Since entering the National Football League nine years ago, John Riggins always has pursued the unpredictable. That's why his four-day absence from Redskin training camp is being greeted with low-key acceptance by his teammates.

"We understand John, I think," said guard Ron Saul, his best friend on the team. "He's his own man. He's never going to follow the crowd. We understand that. I don't believe there is any upset on the squad about what is going on.

"Everyone is waiting to see what happens. With John, that's what you have to do."

But Saul and the rest of the Redskins also realize that their lofty hopes for success this season hang in large part on the return of Riggins to the No. 1 fullback position. Without him, a major offensive weapon and, just as important, a major leadership force will be stripped from the club.

"I wish I could say I knew what he was going to do," Saul said. "But I don't. I just know something is really bothering him. If he doesn't say anything, then something is really on his mind."

"He came in here, I thought, ready to play. He was in great shape. Then he left without saying anything. It surprised me. But John is full of surprises."

Riggins still had not contacted the Redskins today, although Coach Jack Pardee indicated he thought he had a good idea where Riggins was.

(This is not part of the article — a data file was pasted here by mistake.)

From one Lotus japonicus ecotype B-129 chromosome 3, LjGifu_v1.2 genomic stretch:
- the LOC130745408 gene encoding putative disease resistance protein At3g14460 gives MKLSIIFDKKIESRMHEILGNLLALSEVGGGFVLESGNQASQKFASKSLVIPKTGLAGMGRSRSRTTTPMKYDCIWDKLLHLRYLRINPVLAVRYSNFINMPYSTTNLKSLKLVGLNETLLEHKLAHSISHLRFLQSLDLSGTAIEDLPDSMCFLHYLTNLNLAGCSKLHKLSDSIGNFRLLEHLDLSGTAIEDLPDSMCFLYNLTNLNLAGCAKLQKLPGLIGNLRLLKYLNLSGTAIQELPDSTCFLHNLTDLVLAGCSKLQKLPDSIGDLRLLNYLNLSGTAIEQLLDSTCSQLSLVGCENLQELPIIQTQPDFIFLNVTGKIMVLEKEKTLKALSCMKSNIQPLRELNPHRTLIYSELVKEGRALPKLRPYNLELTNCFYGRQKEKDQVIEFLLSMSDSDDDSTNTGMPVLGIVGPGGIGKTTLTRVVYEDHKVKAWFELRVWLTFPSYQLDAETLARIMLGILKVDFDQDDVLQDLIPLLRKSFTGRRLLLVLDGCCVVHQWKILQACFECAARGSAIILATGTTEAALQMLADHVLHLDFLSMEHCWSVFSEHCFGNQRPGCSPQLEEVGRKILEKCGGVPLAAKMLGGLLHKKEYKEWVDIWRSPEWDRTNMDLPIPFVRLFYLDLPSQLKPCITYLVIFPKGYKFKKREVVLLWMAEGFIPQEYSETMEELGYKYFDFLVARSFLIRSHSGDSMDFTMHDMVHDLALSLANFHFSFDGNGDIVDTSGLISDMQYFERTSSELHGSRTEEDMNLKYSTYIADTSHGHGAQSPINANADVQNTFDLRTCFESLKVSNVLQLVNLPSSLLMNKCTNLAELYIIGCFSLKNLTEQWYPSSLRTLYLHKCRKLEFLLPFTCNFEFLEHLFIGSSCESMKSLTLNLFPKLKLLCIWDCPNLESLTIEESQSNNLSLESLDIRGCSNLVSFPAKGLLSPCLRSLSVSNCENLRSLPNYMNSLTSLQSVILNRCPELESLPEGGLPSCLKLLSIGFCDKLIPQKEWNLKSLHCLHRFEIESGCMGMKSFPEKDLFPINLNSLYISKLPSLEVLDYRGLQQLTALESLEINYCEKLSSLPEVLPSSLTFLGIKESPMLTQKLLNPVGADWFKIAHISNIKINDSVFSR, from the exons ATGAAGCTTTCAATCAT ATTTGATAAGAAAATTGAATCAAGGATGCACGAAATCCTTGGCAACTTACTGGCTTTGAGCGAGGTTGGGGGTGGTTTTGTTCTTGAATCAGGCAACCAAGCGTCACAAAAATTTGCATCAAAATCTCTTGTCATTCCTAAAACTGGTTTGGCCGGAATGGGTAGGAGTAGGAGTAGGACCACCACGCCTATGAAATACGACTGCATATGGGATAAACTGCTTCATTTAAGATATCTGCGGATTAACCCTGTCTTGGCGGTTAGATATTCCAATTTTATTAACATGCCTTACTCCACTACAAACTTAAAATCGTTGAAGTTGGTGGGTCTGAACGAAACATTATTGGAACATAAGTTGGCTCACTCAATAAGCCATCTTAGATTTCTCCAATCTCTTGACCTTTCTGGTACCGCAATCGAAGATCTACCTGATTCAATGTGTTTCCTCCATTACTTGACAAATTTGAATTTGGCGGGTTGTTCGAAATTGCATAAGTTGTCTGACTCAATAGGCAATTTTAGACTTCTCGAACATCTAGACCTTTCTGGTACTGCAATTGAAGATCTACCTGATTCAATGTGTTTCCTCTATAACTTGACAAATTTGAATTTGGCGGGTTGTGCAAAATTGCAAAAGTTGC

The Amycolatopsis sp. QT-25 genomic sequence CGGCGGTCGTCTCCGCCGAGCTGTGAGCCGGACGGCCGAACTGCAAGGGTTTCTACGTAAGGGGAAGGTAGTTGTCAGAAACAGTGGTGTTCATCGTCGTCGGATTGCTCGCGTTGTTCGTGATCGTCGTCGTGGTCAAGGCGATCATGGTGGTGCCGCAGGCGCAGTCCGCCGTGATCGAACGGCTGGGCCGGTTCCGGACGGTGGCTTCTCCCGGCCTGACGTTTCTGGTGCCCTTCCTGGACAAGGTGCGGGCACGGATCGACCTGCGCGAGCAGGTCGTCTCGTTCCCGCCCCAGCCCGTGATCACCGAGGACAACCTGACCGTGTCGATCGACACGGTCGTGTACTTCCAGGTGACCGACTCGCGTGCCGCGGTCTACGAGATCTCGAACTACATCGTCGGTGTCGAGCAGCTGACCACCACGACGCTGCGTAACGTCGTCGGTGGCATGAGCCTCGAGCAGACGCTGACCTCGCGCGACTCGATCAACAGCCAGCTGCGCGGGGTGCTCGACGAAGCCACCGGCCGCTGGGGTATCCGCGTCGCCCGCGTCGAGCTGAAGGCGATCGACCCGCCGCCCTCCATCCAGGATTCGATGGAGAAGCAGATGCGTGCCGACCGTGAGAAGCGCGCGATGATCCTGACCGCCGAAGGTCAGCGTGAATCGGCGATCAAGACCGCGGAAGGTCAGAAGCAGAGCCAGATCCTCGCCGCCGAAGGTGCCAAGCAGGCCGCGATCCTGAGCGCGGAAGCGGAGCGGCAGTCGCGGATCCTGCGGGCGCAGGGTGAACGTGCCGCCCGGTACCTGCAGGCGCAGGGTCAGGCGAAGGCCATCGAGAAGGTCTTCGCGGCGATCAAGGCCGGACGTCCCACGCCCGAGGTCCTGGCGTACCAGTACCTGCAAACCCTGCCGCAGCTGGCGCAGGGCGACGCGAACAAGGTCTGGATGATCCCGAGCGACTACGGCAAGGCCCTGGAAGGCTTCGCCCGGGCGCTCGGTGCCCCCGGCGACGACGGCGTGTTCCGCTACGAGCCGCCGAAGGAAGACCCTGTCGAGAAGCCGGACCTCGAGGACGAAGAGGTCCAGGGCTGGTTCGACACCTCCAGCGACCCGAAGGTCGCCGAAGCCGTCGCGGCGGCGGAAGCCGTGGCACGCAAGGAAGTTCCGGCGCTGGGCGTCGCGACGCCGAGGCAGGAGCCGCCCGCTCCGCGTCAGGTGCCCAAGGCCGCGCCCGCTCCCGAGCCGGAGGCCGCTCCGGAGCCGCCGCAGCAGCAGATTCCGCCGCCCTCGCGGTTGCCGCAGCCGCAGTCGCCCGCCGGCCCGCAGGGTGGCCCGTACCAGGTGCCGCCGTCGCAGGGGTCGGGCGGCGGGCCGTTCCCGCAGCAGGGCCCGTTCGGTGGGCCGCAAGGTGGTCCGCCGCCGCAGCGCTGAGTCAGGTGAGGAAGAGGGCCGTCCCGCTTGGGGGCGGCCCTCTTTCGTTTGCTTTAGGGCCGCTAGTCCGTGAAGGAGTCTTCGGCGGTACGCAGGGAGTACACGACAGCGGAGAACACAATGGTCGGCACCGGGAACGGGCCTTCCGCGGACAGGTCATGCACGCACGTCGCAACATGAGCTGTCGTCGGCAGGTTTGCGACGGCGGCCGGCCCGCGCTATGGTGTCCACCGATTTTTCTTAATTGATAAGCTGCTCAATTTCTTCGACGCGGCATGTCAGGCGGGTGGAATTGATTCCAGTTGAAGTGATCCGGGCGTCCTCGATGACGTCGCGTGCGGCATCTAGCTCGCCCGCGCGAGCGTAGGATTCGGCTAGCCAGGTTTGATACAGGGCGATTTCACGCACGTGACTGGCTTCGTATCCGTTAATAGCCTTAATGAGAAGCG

"I plan to try to get in touch with him," Pardee said, without revealing much more. "We'd like to have him in camp but we have to continue to prepare to play the season and see what he does."

Although it is thought that Riggins walked out of camp Sunday because of personal problems at his home in Kansas, club officials are withholding judgment until they can talk directly with him. Until they do, much of the Redskins' offensive thinking hangs in the balance, waiting for Riggins' decision.

Saul, for one, doesn't believe this latest episode will end in retirement for Riggins. "No, I think he would have called up the TV stations and asked them for a minute of their time," Saul said. "He'd want to take care of retirement right."

Yet, despite his eccentric ways, Riggins, over the past two years, has been predictably consistent about one topic: possible retirement.

He has talked about it, predicted it and then still continued to play. His biggest fear has been injury. He says he does not want to leave the game crippled when he could walk away today with his body in relatively good condition.

In an interview with The Washington Post last December, just a few days before he was to exceed 1,000 yards for the third season in his career, he admitted he would spend the off season giving his most serious thought yet to calling it a career.

"I'll just have to look at where I am and what I have accomplished," he said. "You'd like to leave healthy so you won't be limping around the rest of your life. Maybe I've been lucky, so why press it? It's like the TV game show, the one where they ask the contestant, do you want to go for more or stay where you are?"

"Maybe playing football is more a game show than we realize."

That's typical Riggins: refreshingly candid, a nice touch of humor, but thoughtful.